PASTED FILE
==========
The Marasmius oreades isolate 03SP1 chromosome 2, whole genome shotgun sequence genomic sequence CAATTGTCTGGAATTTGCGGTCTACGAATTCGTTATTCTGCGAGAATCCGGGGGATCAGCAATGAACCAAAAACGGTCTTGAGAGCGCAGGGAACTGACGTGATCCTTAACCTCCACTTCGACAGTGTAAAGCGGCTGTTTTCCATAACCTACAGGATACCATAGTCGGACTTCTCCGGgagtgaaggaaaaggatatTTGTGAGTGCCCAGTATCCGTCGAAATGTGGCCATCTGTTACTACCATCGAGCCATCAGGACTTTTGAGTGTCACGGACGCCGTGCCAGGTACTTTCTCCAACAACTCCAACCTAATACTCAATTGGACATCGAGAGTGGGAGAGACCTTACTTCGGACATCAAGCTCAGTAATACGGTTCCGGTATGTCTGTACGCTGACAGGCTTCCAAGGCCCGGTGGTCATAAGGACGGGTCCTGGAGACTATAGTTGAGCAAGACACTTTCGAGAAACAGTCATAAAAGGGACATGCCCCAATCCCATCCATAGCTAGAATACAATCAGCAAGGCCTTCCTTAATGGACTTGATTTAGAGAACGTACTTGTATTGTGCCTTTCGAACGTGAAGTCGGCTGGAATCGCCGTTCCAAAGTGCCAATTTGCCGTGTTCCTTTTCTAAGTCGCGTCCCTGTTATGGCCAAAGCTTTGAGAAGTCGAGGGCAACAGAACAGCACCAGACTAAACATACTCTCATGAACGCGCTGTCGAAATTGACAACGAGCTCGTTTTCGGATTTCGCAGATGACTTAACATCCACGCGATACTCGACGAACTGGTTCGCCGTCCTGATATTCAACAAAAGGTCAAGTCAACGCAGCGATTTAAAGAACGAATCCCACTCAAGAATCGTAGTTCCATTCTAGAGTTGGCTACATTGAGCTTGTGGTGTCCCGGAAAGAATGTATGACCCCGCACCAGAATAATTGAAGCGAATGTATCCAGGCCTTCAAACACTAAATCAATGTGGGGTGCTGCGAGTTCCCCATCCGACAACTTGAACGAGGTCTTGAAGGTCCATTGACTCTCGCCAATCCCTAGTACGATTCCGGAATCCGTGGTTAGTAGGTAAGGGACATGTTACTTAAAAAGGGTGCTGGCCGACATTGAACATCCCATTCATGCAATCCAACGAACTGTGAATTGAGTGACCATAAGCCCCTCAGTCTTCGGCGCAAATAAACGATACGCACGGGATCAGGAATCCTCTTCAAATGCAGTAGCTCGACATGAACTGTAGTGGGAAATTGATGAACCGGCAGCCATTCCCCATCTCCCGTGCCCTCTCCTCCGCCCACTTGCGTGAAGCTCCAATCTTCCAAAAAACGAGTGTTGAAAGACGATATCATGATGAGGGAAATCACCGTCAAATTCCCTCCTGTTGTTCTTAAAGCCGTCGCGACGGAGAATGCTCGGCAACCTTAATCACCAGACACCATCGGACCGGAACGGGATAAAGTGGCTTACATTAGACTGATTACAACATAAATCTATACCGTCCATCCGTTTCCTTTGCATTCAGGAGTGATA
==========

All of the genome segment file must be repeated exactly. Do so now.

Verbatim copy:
The Marasmius oreades isolate 03SP1 chromosome 2, whole genome shotgun sequence genomic sequence CAATTGTCTGGAATTTGCGGTCTACGAATTCGTTATTCTGCGAGAATCCGGGGGATCAGCAATGAACCAAAAACGGTCTTGAGAGCGCAGGGAACTGACGTGATCCTTAACCTCCACTTCGACAGTGTAAAGCGGCTGTTTTCCATAACCTACAGGATACCATAGTCGGACTTCTCCGGgagtgaaggaaaaggatatTTGTGAGTGCCCAGTATCCGTCGAAATGTGGCCATCTGTTACTACCATCGAGCCATCAGGACTTTTGAGTGTCACGGACGCCGTGCCAGGTACTTTCTCCAACAACTCCAACCTAATACTCAATTGGACATCGAGAGTGGGAGAGACCTTACTTCGGACATCAAGCTCAGTAATACGGTTCCGGTATGTCTGTACGCTGACAGGCTTCCAAGGCCCGGTGGTCATAAGGACGGGTCCTGGAGACTATAGTTGAGCAAGACACTTTCGAGAAACAGTCATAAAAGGGACATGCCCCAATCCCATCCATAGCTAGAATACAATCAGCAAGGCCTTCCTTAATGGACTTGATTTAGAGAACGTACTTGTATTGTGCCTTTCGAACGTGAAGTCGGCTGGAATCGCCGTTCCAAAGTGCCAATTTGCCGTGTTCCTTTTCTAAGTCGCGTCCCTGTTATGGCCAAAGCTTTGAGAAGTCGAGGGCAACAGAACAGCACCAGACTAAACATACTCTCATGAACGCGCTGTCGAAATTGACAACGAGCTCGTTTTCGGATTTCGCAGATGACTTAACATCCACGCGATACTCGACGAACTGGTTCGCCGTCCTGATATTCAACAAAAGGTCAAGTCAACGCAGCGATTTAAAGAACGAATCCCACTCAAGAATCGTAGTTCCATTCTAGAGTTGGCTACATTGAGCTTGTGGTGTCCCGGAAAGAATGTATGACCCCGCACCAGAATAATTGAAGCGAATGTATCCAGGCCTTCAAACACTAAATCAATGTGGGGTGCTGCGAGTTCCCCATCCGACAACTTGAACGAGGTCTTGAAGGTCCATTGACTCTCGCCAATCCCTAGTACGATTCCGGAATCCGTGGTTAGTAGGTAAGGGACATGTTACTTAAAAAGGGTGCTGGCCGACATTGAACATCCCATTCATGCAATCCAACGAACTGTGAATTGAGTGACCATAAGCCCCTCAGTCTTCGGCGCAAATAAACGATACGCACGGGATCAGGAATCCTCTTCAAATGCAGTAGCTCGACATGAACTGTAGTGGGAAATTGATGAACCGGCAGCCATTCCCCATCTCCCGTGCCCTCTCCTCCGCCCACTTGCGTGAAGCTCCAATCTTCCAAAAAACGAGTGTTGAAAGACGATATCATGATGAGGGAAATCACCGTCAAATTCCCTCCTGTTGTTCTTAAAGCCGTCGCGACGGAGAATGCTCGGCAACCTTAATCACCAGACACCATCGGACCGGAACGGGATAAAGTGGCTTACATTAGACTGATTACAACATAAATCTATACCGTCCATCCGTTTCCTTTGCATTCAGGAGTGATA